After launching my first project at Clearleft, I revisited the site to see how I could improve its performance. This week I’m sharing some quick wins that I have learnt and used to shed a significant number of bytes and HTTP requests on

The average web page weight is still increasing and was recently reported at just under 2MB, with over half of this being images. It’s not news that we need to take care of how we treat images online. As a result of this exercise I reduced the size of from 544kb and 17 requests, to 395kb and 10 requests. Losing around 40% of requests and almost 30% of it’s original size.

Image compression

The site uses several PNG files for transparency. While PNG is a lossless format retaining a high level of detail, the trade off is file size. To compensate for this I ran the images through ImageAlpha, which reduces file sizes by applying lossy compression and converting them to a PNG8 format. The tool provides a useful preview window of the image as you reduce the number of colours. This made a huge difference to the images on Most of the images were reduced by over 50% of their original sizes without compromising on quality.

It didn’t stop there. I reduced the image sizes further using ImageOptim . This is another extremely useful app providing compression optimisation and removing unnecessary data. One of the great things about these apps is that they do the job with minimal time and effort. They are free to download and work simply by dragging and dropping images into their windows.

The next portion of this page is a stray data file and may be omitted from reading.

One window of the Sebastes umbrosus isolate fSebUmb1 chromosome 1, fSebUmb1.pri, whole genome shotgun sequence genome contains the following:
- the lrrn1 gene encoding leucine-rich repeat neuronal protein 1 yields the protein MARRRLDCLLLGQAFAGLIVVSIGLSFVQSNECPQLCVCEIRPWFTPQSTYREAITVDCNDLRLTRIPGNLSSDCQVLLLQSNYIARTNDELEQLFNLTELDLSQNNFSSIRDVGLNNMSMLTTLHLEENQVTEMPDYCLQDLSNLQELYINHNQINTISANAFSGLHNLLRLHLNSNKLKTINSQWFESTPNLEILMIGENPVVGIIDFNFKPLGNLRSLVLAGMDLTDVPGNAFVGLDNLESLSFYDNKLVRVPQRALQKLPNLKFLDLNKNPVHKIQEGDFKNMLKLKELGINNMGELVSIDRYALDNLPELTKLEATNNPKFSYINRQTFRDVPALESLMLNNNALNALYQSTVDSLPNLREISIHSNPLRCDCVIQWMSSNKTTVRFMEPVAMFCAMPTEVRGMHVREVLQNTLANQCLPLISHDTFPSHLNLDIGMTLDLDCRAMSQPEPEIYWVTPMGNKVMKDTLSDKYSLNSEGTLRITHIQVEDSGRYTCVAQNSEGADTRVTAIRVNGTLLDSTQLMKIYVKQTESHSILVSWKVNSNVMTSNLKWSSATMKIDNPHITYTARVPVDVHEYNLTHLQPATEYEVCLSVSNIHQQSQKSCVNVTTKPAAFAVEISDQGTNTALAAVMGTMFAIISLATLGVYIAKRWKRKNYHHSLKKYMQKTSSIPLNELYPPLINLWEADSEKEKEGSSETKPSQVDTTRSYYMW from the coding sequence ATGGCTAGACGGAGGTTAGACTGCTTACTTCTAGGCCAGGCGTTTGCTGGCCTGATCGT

Data URIs

While was enjoying the benefits of SVGs and newly compressed PNG files, each image was linking to an external file and therefore creating separate HTTP requests. Multiple requests isn’t ideal, so I found the solution in data URIs. They provide a more efficient method of including images by embedding data directly into the document. This removes the need for the browser to fetch external resources. It’s very simple to implement. Data URI generators create the code from an uploaded file. Then the code goes in place of the image source. I managed to drop seven HTTP requests using data URIs — 40% of the original number.

Further considerations:

  • Data URIs are supported in IE8 but not below.
  • Data URIs don’t have to be images, they can be any resource.
  • The size of the embedded code is around a third bigger than the resource itself, which can be offset by including GZip compression.

Useful tip!

The Chrome extension for PageSpeed Insights provides really useful tools for checking page weight. If you’re checking the number of requests in Networks tab, be sure to hide data URLs also. Otherwise the result displayed will not consider data URIs. To do this, click the filter icon at the top left and check the box ‘Hide data URLs’.

This isn’t the end of the page weight diet for I have a list of improvement ideas to tackle during my next period of down time and I’m sure more will come up in the future. For example, the h1 is the only element that requires one particular font-family. This font-family makes up almost 20% of the overall page size. To me it seems like overkill to include an entire font for just one word. Since it’s not possible to choose specific letters in this case, we have been thinking of alternatives. Perhaps I could create an SVG image including alt text for the h1 instead. On the other hand, there are trade offs to adding an image in place of the title text. I feel like there is always more to consider. Reducing the weight of web pages is rather addictive!